Sunday, September 09, 2007

Power and Control continued

Economic Abuse is another part of the power and control, but too many people do not take it seriously. What does it look like? What is the big deal? Everyone is struggling paycheck to paycheck, right?

Economic abuse isn't just having money problems. It's the constant control over money and keeping their target dependent. She becomes embroiled in the battle to survive. Here are some examples:

Racing to the bank, Lila knew she'd only barely cover what he'd spent. Only if she didn't have too many bounced check fees left over from the last payday. She looked down at the dashboard. She'd have to take a few dollars to fill her tank or not make it back to work tomorrow morning. If she didn't run out of gas before the bank. She had to get the checkbook taken care of before she could pay childcare. She couldn't afford one more bounced check on their account. Come to think of it, she hadn't written a check in three months. She'd been paying in cash when she could scrape it together so she could clean up their finances. Why was she still rushing to deposit every payday? What more could she do?


Marnie begged through tears, "Please Rodney, I need enough to buy diapers."
"Forget it." He swiped his hand through the air at her. "I told you to take better care of what I gave you. You'll just have to use cloth and wash them. I can't believe you're so bad with money. I can't trust you to handle anything, can I?" He turned the t.v. up and slugged down his beer.


Roberta flushed red. "I can't."
Gail stopped. "Coffee? You can't stop for coffee?"
"No. I didn't bring any money with me." What would Gail think if she knew she never had any money with her.
"I'll treat then."
"No, I'm sorry. I have to get home. Another time, okay?" Roberta excused herself. Even these few minutes would be questioned. She shouldn't have said hello and wasted precious time. He'd give her the third degree for being late. The kids didn't need to see it one more time this week. She'd cry, but those tears dried up so long ago.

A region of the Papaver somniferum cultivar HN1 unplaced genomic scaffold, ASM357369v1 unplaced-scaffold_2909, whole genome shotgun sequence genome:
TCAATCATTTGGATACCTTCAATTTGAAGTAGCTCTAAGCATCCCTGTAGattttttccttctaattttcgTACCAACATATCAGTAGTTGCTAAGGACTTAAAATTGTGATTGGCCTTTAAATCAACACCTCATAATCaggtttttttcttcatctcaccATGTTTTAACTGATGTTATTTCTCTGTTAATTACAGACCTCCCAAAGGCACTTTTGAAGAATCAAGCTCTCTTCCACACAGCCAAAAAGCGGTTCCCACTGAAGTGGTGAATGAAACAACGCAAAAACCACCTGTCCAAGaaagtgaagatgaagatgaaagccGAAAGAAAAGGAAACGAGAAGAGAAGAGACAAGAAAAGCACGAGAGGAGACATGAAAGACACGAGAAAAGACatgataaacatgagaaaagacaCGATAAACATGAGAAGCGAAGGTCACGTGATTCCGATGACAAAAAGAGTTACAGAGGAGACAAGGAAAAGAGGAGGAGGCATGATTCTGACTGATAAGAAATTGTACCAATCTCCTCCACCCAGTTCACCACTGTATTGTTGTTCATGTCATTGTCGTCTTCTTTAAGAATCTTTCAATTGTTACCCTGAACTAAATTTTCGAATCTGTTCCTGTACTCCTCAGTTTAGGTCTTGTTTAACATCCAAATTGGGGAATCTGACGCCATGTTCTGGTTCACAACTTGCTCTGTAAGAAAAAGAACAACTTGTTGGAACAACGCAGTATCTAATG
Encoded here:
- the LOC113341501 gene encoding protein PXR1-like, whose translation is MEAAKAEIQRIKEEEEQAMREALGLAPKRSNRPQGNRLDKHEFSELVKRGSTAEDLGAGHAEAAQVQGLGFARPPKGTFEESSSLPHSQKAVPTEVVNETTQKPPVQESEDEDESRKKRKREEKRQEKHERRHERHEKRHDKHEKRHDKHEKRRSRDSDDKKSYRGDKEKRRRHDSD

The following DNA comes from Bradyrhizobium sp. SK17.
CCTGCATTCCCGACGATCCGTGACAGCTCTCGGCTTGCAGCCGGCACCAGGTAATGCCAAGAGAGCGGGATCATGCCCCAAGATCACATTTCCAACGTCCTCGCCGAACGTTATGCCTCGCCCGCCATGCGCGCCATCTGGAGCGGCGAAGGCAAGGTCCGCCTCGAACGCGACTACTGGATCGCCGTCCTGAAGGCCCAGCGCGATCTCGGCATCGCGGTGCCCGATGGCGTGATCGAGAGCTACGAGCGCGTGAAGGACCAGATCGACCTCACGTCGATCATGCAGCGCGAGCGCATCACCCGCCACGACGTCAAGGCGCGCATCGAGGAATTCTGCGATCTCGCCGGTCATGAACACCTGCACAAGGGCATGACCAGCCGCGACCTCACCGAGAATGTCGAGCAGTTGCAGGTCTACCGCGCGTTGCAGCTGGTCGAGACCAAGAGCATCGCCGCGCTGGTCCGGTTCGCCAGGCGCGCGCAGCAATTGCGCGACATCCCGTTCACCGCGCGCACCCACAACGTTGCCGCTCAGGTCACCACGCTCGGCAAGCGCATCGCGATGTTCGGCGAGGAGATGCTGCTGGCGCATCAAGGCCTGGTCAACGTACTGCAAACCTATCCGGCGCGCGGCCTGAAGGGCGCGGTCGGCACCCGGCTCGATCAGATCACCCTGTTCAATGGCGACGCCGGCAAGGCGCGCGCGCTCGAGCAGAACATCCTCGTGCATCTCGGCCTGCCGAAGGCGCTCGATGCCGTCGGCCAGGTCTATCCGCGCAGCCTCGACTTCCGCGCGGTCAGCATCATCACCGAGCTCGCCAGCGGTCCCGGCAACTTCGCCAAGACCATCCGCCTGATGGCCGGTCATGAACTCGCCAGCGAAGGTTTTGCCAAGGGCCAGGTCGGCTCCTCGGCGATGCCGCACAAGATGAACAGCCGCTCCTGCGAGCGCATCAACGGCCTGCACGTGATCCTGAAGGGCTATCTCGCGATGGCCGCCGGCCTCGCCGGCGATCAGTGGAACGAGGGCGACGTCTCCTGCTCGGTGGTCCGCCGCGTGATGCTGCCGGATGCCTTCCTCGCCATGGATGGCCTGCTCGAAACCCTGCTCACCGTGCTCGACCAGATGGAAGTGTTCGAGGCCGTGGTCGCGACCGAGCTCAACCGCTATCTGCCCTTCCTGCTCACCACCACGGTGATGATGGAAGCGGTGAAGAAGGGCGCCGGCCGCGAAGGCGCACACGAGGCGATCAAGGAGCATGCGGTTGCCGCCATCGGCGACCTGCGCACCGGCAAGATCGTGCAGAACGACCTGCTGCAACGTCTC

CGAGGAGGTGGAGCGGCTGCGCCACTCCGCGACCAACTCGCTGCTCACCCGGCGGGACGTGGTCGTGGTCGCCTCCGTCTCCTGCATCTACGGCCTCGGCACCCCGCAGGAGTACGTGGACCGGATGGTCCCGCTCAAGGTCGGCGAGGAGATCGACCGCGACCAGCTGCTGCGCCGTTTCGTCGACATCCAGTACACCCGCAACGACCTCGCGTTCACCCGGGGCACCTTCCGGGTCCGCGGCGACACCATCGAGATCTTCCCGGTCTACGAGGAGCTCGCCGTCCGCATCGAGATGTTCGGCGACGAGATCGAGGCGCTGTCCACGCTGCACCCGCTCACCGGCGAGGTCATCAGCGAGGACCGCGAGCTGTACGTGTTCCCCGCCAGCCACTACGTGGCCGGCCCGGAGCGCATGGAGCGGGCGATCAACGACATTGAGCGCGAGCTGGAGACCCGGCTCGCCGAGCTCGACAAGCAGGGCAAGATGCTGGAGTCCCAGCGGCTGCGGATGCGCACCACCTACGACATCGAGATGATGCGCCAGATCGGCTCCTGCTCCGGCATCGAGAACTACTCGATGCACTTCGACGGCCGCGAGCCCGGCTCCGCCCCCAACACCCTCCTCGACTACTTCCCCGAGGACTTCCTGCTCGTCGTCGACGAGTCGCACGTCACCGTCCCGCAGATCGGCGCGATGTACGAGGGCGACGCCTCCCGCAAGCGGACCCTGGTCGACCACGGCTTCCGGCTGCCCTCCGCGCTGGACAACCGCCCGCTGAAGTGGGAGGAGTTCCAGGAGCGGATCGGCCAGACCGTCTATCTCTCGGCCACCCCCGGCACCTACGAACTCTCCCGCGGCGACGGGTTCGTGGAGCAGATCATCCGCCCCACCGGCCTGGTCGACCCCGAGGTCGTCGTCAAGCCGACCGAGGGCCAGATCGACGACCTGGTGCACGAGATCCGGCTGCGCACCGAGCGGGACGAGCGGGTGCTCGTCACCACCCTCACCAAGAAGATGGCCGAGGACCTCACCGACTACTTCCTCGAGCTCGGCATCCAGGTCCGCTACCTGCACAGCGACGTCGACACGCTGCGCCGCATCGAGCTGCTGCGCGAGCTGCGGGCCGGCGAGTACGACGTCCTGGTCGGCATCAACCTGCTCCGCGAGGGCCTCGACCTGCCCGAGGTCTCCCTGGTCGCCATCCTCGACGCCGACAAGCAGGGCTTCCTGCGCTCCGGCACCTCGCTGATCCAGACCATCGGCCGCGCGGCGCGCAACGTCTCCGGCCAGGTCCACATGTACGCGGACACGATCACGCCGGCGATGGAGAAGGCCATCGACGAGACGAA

She stared at the bills. The electricity, garbage, rent, and insurance would take all the money. She plopped her chin into her palm and propped her elbow on the table. If she paid half the insurance, how long until they cancel? If she took her calculator to the store, used only products with coupons, they might get enough until she picked up another shift.
"Mommy, here's my birthday list." The little girl held out a paper with a list written in red crayon.
A birthday cake. She needed to somehow get cake and ice cream. There wasn't enough to stretch.
She had a good job. Why was she always chasing her tail? No. She knew the answer. She couldn't keep the family afloat by herself. Her husband had to help somehow. It didn't help to get resentful about it. He hadn't kept a job for longer than a few weeks. A tear slipped down her cheek. Eighty hours this week and she still didn't make enough. Tired, she was so tired. She got up and started the dishwasher.


Are these extreme examples? Or do they sound familiar?

Again, you don't have to do anything at all. Just think about it. Nothing else.

If a friend of yours is in this situation, don't push. Keep the lines of communication open. Be a listener. It takes a long time to wake up to an abusive situation. Don't be the one to argue about it.

Ask gentle questions that allow your friend to come to the conclusions she needs. Don't make her feel defensive. That will make her dig her heels in and justify the problem.

Best wishes,
Angie
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